7.1 Discourse and discourse analysis
• In everyday life, we often produce several sentences at a time, which form a larger
coherent whole. In an interview from the manager of a company, you may reply
like this:“I will be happy to attend for an interview on Monday next at 10 a.m. I will
bring with me the full details of my testimonials as you suggest…” these are usually
• Discourse is “language above the sentence or above the clause”
(Stubbs, 1983: 1). 1960s grammarians became convinced of the
usefulness of considering stretches longer than individual sentences
in their analyses, at least two terms came to be used in parallel
fashion: text linguistics and discourse analysis.
• Originally, some people preferred to use text to refer to written
language and kept discourse strictly for oral production.
• In this chapter, we do not make any distinctions between text
linguistics and discourse analysis, and between discourse and text,
because they are now often used interchangeably.
• Discourse analysis is also called discourse linguistics and discourse studies, or text
analysis.pragmatics is more concerned with meaning, discourse is more concerned
with the formal and information structure.
• Discourse analysis is the study of how sentences in spoken and written language
form larger meaningful units such as paragraphs, conversations, interviews, etc.
• (1) a. Pick up a handful of soil in your garden. Ordinary, unexciting earth. Yet
it is one of Nature’s miracles, and one of her most complex products. Your
success as a gardener will largely depend upon its condition, so take the first
bold step in gardening—get to know your soil. (text)
• b. Fertilizers put back what the rain and plants take away. Plastic pots are not
just substitutes for clay ones. Pears are a little more temperamental than apples.
Supporting and training are not quite the same thing. (nontext)
• tasks in discourse analysis is to explore the linguistic features which
• The goal of discourse analysis is to examine how the reader or user of a
discourse recognizes that the words/phrases/sentences in a discourse must be co-
interpreted—that parts of a discourse are dependent on others.
• One of the most important features of discourse is that they have cohesion.
Besides, some other topics of discourse analysis include information structure,
coherence, discourse markers, conversational analysis.
7.2 Information structure
• (2) Alice: Who ate the bread?
• Tom: Mary ate the bread.
• Given information is the information that the addressor believes is known to the
addressee.New information is the information that the addressor believes is not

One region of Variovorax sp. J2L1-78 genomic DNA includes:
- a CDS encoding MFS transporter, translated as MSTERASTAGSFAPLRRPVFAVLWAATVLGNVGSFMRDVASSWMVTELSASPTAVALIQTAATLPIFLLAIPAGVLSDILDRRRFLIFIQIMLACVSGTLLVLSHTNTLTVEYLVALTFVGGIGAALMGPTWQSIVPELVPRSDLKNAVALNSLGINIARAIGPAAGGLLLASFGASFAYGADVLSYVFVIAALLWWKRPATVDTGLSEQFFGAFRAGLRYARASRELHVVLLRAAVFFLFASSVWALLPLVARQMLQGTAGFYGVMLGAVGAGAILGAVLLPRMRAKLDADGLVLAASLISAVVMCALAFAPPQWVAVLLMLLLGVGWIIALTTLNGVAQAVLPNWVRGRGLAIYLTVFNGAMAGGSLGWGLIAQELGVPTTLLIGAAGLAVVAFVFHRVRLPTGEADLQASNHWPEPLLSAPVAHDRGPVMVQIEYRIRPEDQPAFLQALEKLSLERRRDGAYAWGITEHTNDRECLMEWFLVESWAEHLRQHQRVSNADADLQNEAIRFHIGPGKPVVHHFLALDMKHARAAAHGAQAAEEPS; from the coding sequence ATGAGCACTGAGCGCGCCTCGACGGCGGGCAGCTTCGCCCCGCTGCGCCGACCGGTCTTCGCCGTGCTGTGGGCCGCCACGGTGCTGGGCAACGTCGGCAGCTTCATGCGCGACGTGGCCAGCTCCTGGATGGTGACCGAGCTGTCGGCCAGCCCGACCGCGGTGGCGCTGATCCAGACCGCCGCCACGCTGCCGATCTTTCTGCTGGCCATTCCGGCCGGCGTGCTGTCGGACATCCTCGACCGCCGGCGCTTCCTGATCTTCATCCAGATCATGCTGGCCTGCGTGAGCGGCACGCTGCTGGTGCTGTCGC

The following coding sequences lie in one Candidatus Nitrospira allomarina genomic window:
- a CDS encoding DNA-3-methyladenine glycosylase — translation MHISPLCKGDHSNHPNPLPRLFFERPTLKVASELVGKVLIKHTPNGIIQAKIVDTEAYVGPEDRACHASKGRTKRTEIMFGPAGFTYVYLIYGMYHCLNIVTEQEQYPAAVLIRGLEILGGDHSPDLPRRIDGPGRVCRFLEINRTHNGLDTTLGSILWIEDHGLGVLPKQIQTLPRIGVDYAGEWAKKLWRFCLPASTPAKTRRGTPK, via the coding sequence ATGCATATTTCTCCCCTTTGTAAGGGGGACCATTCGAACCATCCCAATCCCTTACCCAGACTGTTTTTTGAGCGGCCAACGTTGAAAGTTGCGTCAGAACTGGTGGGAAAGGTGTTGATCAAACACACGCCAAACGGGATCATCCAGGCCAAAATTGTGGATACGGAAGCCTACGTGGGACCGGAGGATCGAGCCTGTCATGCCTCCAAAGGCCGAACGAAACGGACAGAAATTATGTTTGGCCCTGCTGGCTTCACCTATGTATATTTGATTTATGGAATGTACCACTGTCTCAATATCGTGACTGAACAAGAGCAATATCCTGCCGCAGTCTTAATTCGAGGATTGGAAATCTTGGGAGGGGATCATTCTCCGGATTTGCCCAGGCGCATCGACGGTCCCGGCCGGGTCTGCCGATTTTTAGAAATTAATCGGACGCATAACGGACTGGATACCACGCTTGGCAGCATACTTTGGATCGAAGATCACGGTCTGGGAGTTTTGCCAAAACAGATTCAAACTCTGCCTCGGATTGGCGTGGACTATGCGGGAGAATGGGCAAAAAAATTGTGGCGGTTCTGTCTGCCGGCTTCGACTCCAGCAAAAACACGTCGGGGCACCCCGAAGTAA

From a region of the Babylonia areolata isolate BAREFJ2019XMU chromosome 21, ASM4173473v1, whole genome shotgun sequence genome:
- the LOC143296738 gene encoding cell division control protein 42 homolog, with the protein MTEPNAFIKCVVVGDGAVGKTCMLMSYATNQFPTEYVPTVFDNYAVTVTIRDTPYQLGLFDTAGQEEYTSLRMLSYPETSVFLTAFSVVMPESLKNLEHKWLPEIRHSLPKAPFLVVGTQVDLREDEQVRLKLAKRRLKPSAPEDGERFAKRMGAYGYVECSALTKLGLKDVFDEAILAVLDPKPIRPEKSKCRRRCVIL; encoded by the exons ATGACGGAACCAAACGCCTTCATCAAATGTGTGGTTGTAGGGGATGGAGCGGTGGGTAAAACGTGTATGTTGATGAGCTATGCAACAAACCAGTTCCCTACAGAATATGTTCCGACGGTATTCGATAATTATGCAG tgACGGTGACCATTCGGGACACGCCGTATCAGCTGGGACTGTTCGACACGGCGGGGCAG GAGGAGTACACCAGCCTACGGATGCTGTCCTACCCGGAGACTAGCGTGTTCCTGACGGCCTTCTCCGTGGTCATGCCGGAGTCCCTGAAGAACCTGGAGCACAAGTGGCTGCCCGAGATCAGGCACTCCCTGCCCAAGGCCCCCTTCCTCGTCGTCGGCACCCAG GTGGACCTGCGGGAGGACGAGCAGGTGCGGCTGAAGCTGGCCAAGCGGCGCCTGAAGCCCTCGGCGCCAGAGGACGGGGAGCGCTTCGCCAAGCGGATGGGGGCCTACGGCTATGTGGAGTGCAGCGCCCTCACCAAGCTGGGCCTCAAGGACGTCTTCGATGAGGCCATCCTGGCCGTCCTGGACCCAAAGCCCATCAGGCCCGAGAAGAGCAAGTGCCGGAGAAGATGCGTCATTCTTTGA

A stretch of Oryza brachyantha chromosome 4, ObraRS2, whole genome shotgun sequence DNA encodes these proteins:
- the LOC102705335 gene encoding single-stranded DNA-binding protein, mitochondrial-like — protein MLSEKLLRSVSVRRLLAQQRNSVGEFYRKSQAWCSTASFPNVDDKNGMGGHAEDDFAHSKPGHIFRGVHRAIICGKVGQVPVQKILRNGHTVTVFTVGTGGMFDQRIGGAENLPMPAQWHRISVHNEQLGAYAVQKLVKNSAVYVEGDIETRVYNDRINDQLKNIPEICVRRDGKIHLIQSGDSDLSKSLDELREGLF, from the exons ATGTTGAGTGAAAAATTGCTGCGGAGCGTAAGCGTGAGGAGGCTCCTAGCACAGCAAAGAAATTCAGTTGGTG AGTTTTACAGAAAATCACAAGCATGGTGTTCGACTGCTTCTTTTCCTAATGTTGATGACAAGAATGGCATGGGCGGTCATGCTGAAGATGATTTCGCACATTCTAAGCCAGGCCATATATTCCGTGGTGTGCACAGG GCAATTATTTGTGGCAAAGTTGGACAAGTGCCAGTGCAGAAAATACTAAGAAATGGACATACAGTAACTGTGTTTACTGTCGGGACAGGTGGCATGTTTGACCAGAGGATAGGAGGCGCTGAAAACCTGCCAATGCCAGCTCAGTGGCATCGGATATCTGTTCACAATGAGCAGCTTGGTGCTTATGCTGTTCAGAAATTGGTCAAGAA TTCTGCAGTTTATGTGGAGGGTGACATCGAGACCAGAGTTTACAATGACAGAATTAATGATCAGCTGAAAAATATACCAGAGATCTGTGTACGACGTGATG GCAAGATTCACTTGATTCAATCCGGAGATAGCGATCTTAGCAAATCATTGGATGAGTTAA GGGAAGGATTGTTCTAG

known to the addressee. Given information is often coded in condensed form.
• (3) A man called while you were on your break. He said he’d call back later.
• (4) Kent returned my car last night after borrowing it for the day. One of the wheels was
about to fall off and the dashboard was missing.
• Noun phrases carrying new information usually receive more stress than those
carrying given information, and they are commonly expressed in a more
• (5) When I entered the room, there was a tall man with an old-fashioned hat on,
quite elegantly dressed.
• In contrast, given information is commonly expressed in more attenuated ways
— ways that are abbreviated or reduced. Typical attenuating devices include
pronouns and unstressed noun phrases. Sometimes given information is simply
left out of a sentence altogether.
• (6) A: Who’s at the door?
• B: The mailman.
• The contrast between given and new information is important in characterizing
the function of some constructions in English and other languages.
7.2.2 Topic and comment
• The topic represents what the utterance is about; the comment is what is said
• Different languages use different procedures to mark the topic of an utterance.
• In English, for example, the topic is marked by being placed in the initial position.
It follows that the function of the topic will often be assumed by the grammatical
subject. This is not always the case, however, and other elements in the sentence
can take on the role.
• (7) After tea, will you tell me a story?
• (8) A beautiful dress she did make.
• The given-new distinction depends on the point of view of the listener,
whereas the topic-comment distinction relates to that of the speaker.
• The given element is that which the speaker presents as already being known
to the listener, while the topic element is the one the speaker decides to take as
the starting point. So, given information is not always the topic.
• (10) Mary ate the bread. As for her little sister, she drank the Coca-Cola.
• Similarly, given information can serve as the comment.
• (10) Peter didn’t believe anything the charlatan said. As for Mary, she believed
everything he said.
• It is difficult to define precisely what a topic is. While the topic is the element of a
sentence that functions as the center of attention, a sentence like (11) uttered to
draw attention to a beautiful sunset, has an unexpressed topic (‘the setting sun’ or
‘the sky’). Thus the topic is not necessarily a property of the sentence; it may be a
property of the discourse context.
• (11) Oh, look!
• In fact, the only construction that unequivocally marks topics in English is the relatively
rare as for construction in a sentence like the following:
• (12) As for me, I’m gonna go to bed.
• In English, marking the topic of a sentence is far less important than marking the
• Marking the topic is considerably more important in certain other languages.